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Current Opinion in Virology

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https://www.readbyqxmd.com/read/29459261/the-immune-response-to-cmv-infection-and-vaccination-in-mice-monkeys-and-humans-recent-developments
#1
REVIEW
Ann B Hill
The immune response to CMV is characterized by extremely large T cell and antibody responses that persist for a lifetime, but do not prevent superinfection with other CMV strains. This makes generation of a vaccine against CMV very difficult, but has facilitated development of CMV-vectored vaccines, which have shown promise in mouse tumor models and in monkey models of infectious disease. The serendipitous use of a mutant rhesus CMV vector for the SIV vaccine elicited extraordinary, CD8 T cell responses restricted by MHCII and non-classical MHCI molecules which apparently provide protection against SIV...
February 16, 2018: Current Opinion in Virology
https://www.readbyqxmd.com/read/29456115/reply-to-letter-to-the-editor
#2
LETTER
Menashe Elazar, Jeffrey Glenn
No abstract text is available yet for this article.
February 15, 2018: Current Opinion in Virology
https://www.readbyqxmd.com/read/29454995/role-of-hbx-in-hepatitis-b-virus-persistence-and-its-therapeutic-implications
#3
REVIEW
Betty L Slagle, Michael J Bouchard
Chronic hepatitis B virus infection is a significant risk factor for cirrhosis and hepatocellular carcinoma. The HBx protein is required for virus replication, but the lack of robust infection models has hindered our understanding of HBx functions that could be targeted for antiviral purposes. We briefly review three properties of HBx: its binding to DDB1 and its regulation of cell survival and metabolism, to illustrate how a single viral protein can have multiple effects in a cell. We propose that different functions of HBx are needed, depending on the changing hepatocyte environment encountered during a chronic virus infection, and that these functions might serve as novel therapeutic targets for inhibiting hepatitis B virus replication and the development of associated diseases...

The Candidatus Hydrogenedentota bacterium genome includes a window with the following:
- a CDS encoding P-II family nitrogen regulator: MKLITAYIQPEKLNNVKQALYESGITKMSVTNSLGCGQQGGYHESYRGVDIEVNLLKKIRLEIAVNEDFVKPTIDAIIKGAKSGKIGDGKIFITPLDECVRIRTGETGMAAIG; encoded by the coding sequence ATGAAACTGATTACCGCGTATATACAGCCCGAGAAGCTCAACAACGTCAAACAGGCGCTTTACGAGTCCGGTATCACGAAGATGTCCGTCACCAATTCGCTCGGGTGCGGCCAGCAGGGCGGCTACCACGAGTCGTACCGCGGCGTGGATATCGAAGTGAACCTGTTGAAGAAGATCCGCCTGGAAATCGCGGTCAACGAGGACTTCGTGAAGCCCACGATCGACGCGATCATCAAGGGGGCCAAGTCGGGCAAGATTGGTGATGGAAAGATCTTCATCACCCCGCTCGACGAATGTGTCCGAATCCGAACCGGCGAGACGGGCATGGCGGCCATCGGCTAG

February 15, 2018: Current Opinion in Virology
https://www.readbyqxmd.com/read/29454894/letter-to-the-editor-regarding-article-emerging-concepts-for-the-treatment-of-hepatitis-delta-menashe-elazar-and-jeffrey-s-glenn-curr-opin-virol-24-2017-55-59
#4
LETTER
Andrew Vaillant
No abstract text is available yet for this article.
February 14, 2018: Current Opinion in Virology
https://www.readbyqxmd.com/read/29453099/impact-of-integrated-viral-dna-on-the-goal-to-clear-hepatitis-b-surface-antigen-with-different-therapeutic-strategies
#5
REVIEW
Magnus Lindh, Gustaf E Rydell, Simon B Larsson
A hallmark of hepatitis B virus (HBV) infection is the presence of hepatitis B surface antigen (HBsAg) in the serum of patients. Sustained loss of HBV DNA and HBsAg from the blood are main goals for treatment, and considered as functional cure. It is rarely achieved with long-term nucleoside analogue treatment though, both because cccDNA, the template for viral replication, is not completely cleared, and probably also because hepatocytes with HBV DNA integrated into their chromosomes persist and continue to produce large amounts of HBsAg...
February 13, 2018: Current Opinion in Virology
https://www.readbyqxmd.com/read/29453098/control-of-viral-transcripts-as-a-concept-for-future-hbv-therapies
#6
REVIEW
Christoph Seeger
Chronic hepatitis B virus infections affect over 250 million people world-wide, and, at present, are not curable. Of those, over 800000 are expected to die yearly from complications including cirrhosis and primary hepatocellular carcinoma (HCC). A viral episomal DNA intermediate, covalently closed circular DNA (cccDNA) can persist in nuclei of infected hepatocytes and trigger production of infectious virus. Current standard of care treatments against chronic HBV infections primarily rely on nucleoside analogs (NA) that inhibit de novo virus production by inhibiting the viral reverse transcriptase and, as a consequence, reducing virus titers...
February 13, 2018: Current Opinion in Virology
https://www.readbyqxmd.com/read/29452995/immune-barriers-of-ebola-virus-infection
#7
REVIEW
Anita K McElroy, Elke Mühlberger, César Muñoz-Fontela
Since its initial emergence in 1976 in northern Democratic Republic of Congo (DRC), Ebola virus (EBOV) has been a global health concern due to its virulence in humans, the mystery surrounding the identity of its host reservoir and the unpredictable nature of Ebola virus disease (EVD) outbreaks. Early after the first clinical descriptions of a disease resembling a 'septic-shock-like syndrome', with coagulation abnormalities and multi-system organ failure, researchers began to evaluate the role of the host immune response in EVD pathophysiology...
February 13, 2018: Current Opinion in Virology
https://www.readbyqxmd.com/read/29444493/modulators-of-innate-immunity-as-novel-therapeutics-for-treatment-of-chronic-hepatitis-b